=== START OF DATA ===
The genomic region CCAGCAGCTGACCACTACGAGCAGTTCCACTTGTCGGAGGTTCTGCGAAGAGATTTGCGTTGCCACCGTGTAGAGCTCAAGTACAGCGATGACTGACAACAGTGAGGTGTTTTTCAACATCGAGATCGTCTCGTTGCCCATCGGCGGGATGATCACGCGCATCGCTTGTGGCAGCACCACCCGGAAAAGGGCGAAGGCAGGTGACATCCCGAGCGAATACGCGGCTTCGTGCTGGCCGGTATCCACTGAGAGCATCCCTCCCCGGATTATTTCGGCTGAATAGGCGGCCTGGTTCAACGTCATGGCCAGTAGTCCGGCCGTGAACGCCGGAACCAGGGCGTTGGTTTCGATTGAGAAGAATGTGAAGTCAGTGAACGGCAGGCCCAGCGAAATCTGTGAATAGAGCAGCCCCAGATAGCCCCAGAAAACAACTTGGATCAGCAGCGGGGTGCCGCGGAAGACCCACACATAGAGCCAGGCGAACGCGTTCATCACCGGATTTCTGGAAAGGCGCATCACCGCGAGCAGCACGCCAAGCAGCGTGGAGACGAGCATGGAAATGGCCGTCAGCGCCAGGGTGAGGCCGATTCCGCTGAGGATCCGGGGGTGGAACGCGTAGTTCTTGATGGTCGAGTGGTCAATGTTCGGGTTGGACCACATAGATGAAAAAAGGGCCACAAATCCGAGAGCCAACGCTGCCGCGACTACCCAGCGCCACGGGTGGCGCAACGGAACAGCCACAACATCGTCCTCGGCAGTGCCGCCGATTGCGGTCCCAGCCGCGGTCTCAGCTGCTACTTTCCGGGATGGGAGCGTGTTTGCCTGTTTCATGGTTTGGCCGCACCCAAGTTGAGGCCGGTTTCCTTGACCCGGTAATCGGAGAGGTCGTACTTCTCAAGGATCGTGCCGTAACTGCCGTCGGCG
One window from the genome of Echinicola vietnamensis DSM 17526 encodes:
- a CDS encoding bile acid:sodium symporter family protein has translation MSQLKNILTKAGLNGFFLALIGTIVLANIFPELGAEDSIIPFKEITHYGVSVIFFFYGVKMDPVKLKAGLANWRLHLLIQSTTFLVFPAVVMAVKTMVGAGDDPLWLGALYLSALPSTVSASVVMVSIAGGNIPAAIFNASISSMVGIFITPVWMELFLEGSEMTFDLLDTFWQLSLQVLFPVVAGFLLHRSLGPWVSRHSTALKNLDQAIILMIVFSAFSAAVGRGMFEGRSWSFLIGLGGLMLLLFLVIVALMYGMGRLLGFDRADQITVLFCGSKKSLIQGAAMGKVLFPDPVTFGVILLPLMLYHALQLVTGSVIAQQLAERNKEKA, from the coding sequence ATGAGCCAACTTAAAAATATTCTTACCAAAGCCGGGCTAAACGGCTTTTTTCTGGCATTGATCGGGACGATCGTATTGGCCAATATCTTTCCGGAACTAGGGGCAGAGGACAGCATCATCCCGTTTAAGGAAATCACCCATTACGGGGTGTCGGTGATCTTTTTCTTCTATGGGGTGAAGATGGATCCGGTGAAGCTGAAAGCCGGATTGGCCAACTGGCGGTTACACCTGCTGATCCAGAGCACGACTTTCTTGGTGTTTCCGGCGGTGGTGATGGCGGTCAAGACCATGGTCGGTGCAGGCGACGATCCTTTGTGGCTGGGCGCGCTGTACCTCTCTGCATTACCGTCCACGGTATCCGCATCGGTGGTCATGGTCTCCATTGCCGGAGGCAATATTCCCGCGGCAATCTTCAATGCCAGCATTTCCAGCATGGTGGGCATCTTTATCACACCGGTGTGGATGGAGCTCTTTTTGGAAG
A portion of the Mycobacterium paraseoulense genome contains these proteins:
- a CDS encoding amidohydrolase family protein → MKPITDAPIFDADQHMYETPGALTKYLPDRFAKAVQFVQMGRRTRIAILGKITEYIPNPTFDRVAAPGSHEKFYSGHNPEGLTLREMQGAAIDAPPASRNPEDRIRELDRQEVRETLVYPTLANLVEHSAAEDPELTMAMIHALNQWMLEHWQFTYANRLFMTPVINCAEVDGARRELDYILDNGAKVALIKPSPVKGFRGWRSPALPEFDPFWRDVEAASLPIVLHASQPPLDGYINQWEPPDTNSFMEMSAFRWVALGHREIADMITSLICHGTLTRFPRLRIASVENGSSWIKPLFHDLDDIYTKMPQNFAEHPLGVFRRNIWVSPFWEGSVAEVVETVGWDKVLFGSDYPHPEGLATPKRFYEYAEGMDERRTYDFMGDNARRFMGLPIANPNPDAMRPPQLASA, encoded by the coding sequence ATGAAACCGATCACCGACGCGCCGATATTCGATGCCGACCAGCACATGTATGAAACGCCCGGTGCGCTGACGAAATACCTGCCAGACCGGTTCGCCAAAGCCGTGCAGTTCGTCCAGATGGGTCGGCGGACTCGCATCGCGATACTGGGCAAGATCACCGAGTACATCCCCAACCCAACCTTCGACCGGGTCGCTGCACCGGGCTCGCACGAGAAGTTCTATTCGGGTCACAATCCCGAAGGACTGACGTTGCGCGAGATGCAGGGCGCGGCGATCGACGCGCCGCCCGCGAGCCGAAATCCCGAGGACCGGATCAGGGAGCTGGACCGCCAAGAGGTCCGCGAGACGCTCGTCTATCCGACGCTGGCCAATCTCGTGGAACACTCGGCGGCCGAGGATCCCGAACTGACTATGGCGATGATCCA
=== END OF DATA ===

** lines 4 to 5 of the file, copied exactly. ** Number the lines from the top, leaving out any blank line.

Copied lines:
A portion of the Mycobacterium paraseoulense genome contains these proteins:
- a CDS encoding amidohydrolase family protein → MKPITDAPIFDADQHMYETPGALTKYLPDRFAKAVQFVQMGRRTRIAILGKITEYIPNPTFDRVAAPGSHEKFYSGHNPEGLTLREMQGAAIDAPPASRNPEDRIRELDRQEVRETLVYPTLANLVEHSAAEDPELTMAMIHALNQWMLEHWQFTYANRLFMTPVINCAEVDGARRELDYILDNGAKVALIKPSPVKGFRGWRSPALPEFDPFWRDVEAASLPIVLHASQPPLDGYINQWEPPDTNSFMEMSAFRWVALGHREIADMITSLICHGTLTRFPRLRIASVENGSSWIKPLFHDLDDIYTKMPQNFAEHPLGVFRRNIWVSPFWEGSVAEVVETVGWDKVLFGSDYPHPEGLATPKRFYEYAEGMDERRTYDFMGDNARRFMGLPIANPNPDAMRPPQLASA, encoded by the coding sequence ATGAAACCGATCACCGACGCGCCGATATTCGATGCCGACCAGCACATGTATGAAACGCCCGGTGCGCTGACGAAATACCTGCCAGACCGGTTCGCCAAAGCCGTGCAGTTCGTCCAGATGGGTCGGCGGACTCGCATCGCGATACTGGGCAAGATCACCGAGTACATCCCCAACCCAACCTTCGACCGGGTCGCTGCACCGGGCTCGCACGAGAAGTTCTATTCGGGTCACAATCCCGAAGGACTGACGTTGCGCGAGATGCAGGGCGCGGCGATCGACGCGCCGCCCGCGAGCCGAAATCCCGAGGACCGGATCAGGGAGCTGGACCGCCAAGAGGTCCGCGAGACGCTCGTCTATCCGACGCTGGCCAATCTCGTGGAACACTCGGCGGCCGAGGATCCCGAACTGACTATGGCGATGATCCA